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Learn How to Climb: Climbing Up

It's Time to Climb


Learn How to Climb: Climbing Up

As you learn to climb in the gym, you'll learn how to effectively use your hands and feet to reach the top. Here Mia Axon shows perfect form high over Boulder, Colorado.

Photo © Stewart M. Green

You're geared up and you’re tied into the end of the rope. Your partner has you on belay. You’re ready to climb. You use the basic climbing commands.

You look at your partner. He says, “On belay.” He’s ready for you to climb, with the rope threaded through his belay device.

You check your Figure-8 Follow-Through knot and reply, “Ready to climb.”

He orders, “Climb on.” You start climbing.

Gym walls are usually vertical to overhanging. Since you’re just starting out, it’s best to stay on the vertical walls. Ask one of the gym instructors about their best routes for beginners. They’re usually the ones with lots of big handholds and footholds. Indoor climbing walls are designed to accommodate manmade holds of innumerable shapes and sizes, which are attached to the wall with long bolts.

Different Handholds

You free climb upward, using your hands and feet to make upward progress. The holds, marked with tape of the same color, offer good purchase for your hands and fingers. Try different ways to grip different handholds. Some holds will be crimps with just your fingertips crunching down on the top of the small hold. Others are jugs that your can comfortably wrap your whole hand around; holds that you can pinch; or pockets which you can cram a few fingers into. No matter what the holds though, your forearms are burning and your upper arms are getting pumped.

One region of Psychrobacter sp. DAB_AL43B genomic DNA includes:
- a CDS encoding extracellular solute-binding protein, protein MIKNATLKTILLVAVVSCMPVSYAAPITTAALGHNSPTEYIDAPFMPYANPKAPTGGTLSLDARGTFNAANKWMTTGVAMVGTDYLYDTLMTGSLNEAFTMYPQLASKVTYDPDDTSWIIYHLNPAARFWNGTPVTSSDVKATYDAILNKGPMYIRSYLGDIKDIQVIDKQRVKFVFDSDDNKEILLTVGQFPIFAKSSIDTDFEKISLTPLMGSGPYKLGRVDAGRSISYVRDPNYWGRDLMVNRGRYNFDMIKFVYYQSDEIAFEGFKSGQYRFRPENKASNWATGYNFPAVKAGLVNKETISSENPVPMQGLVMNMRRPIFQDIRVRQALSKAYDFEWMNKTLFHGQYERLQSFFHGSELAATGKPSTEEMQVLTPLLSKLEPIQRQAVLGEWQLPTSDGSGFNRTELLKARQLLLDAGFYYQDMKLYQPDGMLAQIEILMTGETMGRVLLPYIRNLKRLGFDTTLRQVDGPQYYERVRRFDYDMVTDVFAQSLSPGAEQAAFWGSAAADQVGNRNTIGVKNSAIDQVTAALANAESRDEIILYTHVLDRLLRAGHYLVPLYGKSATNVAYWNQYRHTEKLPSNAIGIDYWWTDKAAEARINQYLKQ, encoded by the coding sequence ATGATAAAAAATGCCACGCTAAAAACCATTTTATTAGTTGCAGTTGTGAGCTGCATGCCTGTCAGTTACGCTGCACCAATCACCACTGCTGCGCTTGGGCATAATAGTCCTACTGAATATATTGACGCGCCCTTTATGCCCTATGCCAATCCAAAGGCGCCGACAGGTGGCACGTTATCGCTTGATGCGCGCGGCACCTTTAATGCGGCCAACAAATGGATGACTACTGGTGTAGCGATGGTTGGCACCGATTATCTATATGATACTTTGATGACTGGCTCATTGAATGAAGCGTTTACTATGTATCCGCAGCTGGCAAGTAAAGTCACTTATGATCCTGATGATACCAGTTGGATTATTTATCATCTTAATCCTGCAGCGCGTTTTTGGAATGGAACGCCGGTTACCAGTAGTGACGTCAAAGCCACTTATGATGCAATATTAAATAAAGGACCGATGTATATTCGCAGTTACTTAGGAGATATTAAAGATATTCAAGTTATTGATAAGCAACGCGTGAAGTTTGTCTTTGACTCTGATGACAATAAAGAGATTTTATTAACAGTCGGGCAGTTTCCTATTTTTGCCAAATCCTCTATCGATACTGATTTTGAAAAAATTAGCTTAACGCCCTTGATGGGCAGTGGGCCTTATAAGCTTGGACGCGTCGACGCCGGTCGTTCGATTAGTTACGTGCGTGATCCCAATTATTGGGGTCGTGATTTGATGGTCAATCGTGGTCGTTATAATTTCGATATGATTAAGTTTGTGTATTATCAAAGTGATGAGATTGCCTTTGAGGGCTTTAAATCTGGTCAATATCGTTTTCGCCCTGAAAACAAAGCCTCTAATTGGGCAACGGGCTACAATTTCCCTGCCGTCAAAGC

Use Your Feet Effectively

The problem is that you’re trying to power up the wall with your arms, and you’ve inadvertently discovered one of the keys to successful climbing, either indoors or outside—use your feet effectively. Legs are not only stronger than arms, but they’re also better for bearing your body weight than your arms. Moving from your feet and legs on footholds helps keep the weight off your arms. You’re able to move with economy and balance rather than with sheer strength since with vertical posture your weight stays over your feet and you maintain a natural balance. Remember too that you will use your climbing shoe-clad foot with many specialized techniques, including edging, smearing, heel-hooking, back-stepping, and stemming, that will help you reach the top of the wall.

Yippee! You're at the Top

You power with your arms and keep in balance with your legs and now you make the final reach up and grab an iron bar at the top of the 35-foot wall. You shout down, "Wow! I'm here! I made it! Yippee!"

You look down. Your belayer seems so far down there at the base. You're ready to go down, but how will you do that? Your belayer will lower you back, that's what you'll do. Go to the next part to learn how to lower back down.

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